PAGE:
The Daily Telegraph reports that the novelist Carole Matthews has been paid an undisclosed sum (thought to be several thousand pounds) to promote the Ford Fiesta car in her novel, The Sweetest Taboo. A Ford spokeswoman explained the deal saying: "Young women are interested in style, fashion and the way that they look and car magazines don't cater for that…We have linked up with Carole Matthews because we want to show young women what the Ford Fiesta is like and for them to consider choosing it for a car." Other writers have criticised the practice, claiming that it dulls the link between the reader and the book and have raised the prospect of coercion of authors. Matthews however is unrepentant, arguing that there were no constraints on her writing. She opined “I think it's a perfect match and to be linked with a premier brand like Ford is great because it will bring my books to a wider audience. I appreciate the commercial pressures on writers. Publishing is changing. It is getting harder and you have to explore all the opportunities”.
The IPKat notes that unlike product placement in films where the goods themselves can be depicted, the only way an author of a novel can refer to the goods of an identified maker is by using the word mark of those goods. Moreover, he wonders if this is a two-way street. If, as Matthews claims, she benefits from including the trade mark in their products, can we expect to see authors being made to pay to use those marks? Additionally, once the use of trade marks in books becomes a commercial proposition, can we expect that their depiction in an unflattering light will lead to pressure being brought to bear about authors by the mark proprietors? (This occurred in the US over the summer, concerning unfavourable uses of trade marks in films).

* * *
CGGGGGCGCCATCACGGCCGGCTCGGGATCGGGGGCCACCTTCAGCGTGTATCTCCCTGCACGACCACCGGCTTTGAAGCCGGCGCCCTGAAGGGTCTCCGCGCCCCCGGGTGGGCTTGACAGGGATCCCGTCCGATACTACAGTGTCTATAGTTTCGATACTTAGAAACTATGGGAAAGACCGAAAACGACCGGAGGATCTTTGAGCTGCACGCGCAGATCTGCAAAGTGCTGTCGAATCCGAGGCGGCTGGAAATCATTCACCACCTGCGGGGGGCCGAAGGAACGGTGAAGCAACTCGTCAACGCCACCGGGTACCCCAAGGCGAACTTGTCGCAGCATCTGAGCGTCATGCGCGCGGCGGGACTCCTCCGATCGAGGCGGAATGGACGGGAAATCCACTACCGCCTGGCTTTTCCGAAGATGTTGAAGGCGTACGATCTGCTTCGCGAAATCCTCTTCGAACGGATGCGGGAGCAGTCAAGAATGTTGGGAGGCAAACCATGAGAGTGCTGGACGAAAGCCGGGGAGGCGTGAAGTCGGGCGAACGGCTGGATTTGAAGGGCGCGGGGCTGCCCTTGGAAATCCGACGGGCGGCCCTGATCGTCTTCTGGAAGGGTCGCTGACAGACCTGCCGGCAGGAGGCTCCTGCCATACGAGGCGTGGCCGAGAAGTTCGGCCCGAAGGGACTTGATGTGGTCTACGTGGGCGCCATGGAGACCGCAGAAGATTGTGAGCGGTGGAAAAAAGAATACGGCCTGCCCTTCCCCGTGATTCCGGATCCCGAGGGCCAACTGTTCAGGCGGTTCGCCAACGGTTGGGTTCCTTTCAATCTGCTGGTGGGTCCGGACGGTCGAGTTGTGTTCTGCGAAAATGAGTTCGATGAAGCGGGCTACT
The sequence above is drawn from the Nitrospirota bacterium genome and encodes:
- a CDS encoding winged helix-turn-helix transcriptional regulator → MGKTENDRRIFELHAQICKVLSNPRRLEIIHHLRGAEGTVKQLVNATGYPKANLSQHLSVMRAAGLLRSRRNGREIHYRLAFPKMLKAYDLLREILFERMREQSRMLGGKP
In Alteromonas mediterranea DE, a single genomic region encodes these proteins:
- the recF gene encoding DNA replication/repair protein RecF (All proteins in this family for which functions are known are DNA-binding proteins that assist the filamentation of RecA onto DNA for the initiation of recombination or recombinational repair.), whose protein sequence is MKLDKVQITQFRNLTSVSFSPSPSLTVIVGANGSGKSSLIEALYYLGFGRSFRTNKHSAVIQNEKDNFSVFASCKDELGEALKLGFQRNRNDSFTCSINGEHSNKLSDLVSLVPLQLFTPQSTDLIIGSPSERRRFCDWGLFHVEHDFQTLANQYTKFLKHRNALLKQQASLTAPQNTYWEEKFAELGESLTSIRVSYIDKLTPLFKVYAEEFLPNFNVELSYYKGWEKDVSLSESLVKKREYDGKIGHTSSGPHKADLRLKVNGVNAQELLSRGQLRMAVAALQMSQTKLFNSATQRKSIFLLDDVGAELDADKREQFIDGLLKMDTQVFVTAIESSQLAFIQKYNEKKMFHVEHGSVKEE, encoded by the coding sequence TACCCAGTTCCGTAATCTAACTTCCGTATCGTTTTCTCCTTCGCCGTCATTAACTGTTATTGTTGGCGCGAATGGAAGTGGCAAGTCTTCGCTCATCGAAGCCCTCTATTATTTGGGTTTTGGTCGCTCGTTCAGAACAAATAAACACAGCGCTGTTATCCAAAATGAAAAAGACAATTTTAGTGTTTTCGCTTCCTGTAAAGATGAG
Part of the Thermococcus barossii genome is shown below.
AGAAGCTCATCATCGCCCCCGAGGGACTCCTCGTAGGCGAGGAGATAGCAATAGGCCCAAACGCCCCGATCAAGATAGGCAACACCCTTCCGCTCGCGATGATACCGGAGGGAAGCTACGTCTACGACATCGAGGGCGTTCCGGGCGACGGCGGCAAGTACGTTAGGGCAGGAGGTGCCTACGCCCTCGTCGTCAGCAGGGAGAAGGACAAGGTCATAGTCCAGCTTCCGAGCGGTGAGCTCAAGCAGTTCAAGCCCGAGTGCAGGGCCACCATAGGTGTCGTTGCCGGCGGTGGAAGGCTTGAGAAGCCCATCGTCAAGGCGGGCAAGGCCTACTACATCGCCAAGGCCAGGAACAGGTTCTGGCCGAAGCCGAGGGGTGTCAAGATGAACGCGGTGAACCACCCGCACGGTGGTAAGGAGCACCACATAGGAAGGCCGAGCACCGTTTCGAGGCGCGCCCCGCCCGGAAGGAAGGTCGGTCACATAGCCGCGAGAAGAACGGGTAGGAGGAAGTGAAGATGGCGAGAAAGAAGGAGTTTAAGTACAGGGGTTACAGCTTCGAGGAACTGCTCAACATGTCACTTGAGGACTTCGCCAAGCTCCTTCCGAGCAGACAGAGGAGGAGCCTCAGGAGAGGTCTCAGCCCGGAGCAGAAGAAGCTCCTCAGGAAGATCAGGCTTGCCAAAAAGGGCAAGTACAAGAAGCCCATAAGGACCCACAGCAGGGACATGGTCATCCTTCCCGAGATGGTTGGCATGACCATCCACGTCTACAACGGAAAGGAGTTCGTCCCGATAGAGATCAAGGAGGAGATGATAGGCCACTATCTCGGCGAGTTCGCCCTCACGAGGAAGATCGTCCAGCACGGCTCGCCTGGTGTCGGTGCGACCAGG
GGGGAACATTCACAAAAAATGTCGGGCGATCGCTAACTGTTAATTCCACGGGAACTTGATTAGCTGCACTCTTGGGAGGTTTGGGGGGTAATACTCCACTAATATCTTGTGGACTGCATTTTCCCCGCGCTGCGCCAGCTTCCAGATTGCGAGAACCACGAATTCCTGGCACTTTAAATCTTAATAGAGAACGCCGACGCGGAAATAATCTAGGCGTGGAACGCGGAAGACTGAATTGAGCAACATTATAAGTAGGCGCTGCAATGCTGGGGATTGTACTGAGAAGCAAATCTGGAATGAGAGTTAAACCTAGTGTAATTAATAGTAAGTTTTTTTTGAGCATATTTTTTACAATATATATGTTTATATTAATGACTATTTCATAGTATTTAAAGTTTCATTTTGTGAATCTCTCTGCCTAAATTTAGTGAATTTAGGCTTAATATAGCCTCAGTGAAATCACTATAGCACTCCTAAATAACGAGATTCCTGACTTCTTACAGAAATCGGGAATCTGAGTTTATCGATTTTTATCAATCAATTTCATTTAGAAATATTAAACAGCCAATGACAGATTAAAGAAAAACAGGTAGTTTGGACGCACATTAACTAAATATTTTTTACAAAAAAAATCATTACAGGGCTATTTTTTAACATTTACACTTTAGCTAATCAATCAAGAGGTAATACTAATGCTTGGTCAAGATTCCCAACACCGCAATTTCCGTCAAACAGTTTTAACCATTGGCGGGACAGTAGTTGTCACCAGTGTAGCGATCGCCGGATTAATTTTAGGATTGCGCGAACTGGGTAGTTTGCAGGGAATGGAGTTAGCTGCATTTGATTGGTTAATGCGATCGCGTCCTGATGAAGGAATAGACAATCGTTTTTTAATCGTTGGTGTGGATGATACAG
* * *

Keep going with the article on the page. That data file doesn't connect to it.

Chick lit here
Sweet taboos here and here
Car taboos here


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